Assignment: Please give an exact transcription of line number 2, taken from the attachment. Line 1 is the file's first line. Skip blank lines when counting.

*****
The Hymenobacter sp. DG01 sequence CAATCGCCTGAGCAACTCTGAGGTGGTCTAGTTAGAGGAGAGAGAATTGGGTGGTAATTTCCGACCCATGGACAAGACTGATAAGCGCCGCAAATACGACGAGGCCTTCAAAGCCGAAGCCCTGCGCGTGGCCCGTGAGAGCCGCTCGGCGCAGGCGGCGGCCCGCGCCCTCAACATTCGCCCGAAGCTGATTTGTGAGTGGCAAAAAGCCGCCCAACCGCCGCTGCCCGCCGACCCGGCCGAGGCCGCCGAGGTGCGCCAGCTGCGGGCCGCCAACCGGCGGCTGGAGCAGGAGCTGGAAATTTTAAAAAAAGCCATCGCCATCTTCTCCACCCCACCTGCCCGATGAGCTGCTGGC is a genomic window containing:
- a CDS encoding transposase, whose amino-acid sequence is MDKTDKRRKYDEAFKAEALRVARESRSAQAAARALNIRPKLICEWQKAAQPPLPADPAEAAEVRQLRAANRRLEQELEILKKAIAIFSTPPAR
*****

- a CDS encoding transposase, whose amino-acid sequence is MDKTDKRRKYDEAFKAEALRVARESRSAQAAARALNIRPKLICEWQKAAQPPLPADPAEAAEVRQLRAANRRLEQELEILKKAIAIFSTPPAR